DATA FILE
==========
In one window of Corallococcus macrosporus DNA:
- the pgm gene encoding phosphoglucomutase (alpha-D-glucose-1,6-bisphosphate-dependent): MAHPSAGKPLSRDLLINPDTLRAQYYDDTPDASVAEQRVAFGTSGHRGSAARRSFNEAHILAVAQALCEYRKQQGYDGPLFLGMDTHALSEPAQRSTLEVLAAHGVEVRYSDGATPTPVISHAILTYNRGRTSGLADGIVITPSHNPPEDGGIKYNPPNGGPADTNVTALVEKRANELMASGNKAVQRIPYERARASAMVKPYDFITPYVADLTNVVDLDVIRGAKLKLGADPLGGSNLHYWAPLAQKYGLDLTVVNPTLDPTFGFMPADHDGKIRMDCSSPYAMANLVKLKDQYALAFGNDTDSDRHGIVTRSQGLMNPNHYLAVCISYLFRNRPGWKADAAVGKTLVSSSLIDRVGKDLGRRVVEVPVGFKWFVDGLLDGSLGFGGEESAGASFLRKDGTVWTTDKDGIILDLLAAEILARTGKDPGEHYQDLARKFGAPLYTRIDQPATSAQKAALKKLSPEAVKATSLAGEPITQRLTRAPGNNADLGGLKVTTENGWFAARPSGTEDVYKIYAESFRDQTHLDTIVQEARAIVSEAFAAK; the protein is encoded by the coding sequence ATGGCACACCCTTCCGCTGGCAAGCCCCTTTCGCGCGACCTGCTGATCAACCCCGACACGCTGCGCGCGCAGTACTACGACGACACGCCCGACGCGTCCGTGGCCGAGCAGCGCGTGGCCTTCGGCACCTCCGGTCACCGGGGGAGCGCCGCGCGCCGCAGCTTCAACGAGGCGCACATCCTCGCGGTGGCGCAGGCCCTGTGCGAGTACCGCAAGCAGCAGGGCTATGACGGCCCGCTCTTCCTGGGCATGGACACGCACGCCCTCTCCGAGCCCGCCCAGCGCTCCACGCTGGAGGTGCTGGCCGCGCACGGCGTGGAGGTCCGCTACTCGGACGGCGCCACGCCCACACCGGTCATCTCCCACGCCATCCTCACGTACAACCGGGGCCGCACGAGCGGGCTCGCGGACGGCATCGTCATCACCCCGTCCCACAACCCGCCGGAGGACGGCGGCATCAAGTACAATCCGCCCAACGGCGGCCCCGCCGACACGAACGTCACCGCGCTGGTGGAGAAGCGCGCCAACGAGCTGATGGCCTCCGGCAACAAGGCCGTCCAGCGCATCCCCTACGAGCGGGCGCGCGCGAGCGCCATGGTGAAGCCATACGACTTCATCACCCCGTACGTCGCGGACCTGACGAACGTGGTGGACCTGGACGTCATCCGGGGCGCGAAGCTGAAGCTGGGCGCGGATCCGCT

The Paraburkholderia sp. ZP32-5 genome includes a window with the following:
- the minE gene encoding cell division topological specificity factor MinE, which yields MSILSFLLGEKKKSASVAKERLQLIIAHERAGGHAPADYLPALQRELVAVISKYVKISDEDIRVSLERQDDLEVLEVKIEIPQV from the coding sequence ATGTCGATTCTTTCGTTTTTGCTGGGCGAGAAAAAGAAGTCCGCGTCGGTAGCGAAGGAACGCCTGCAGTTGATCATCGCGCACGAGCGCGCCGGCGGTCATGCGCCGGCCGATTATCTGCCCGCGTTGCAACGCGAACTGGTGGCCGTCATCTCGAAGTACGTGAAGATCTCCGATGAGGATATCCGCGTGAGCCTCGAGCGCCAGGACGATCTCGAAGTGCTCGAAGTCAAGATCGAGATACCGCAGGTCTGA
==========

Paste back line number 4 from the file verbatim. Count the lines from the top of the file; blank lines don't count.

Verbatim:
- the minE gene encoding cell division topological specificity factor MinE, which yields MSILSFLLGEKKKSASVAKERLQLIIAHERAGGHAPADYLPALQRELVAVISKYVKISDEDIRVSLERQDDLEVLEVKIEIPQV from the coding sequence ATGTCGATTCTTTCGTTTTTGCTGGGCGAGAAAAAGAAGTCCGCGTCGGTAGCGAAGGAACGCCTGCAGTTGATCATCGCGCACGAGCGCGCCGGCGGTCATGCGCCGGCCGATTATCTGCCCGCGTTGCAACGCGAACTGGTGGCCGTCATCTCGAAGTACGTGAAGATCTCCGATGAGGATATCCGCGTGAGCCTCGAGCGCCAGGACGATCTCGAAGTGCTCGAAGTCAAGATCGAGATACCGCAGGTCTGA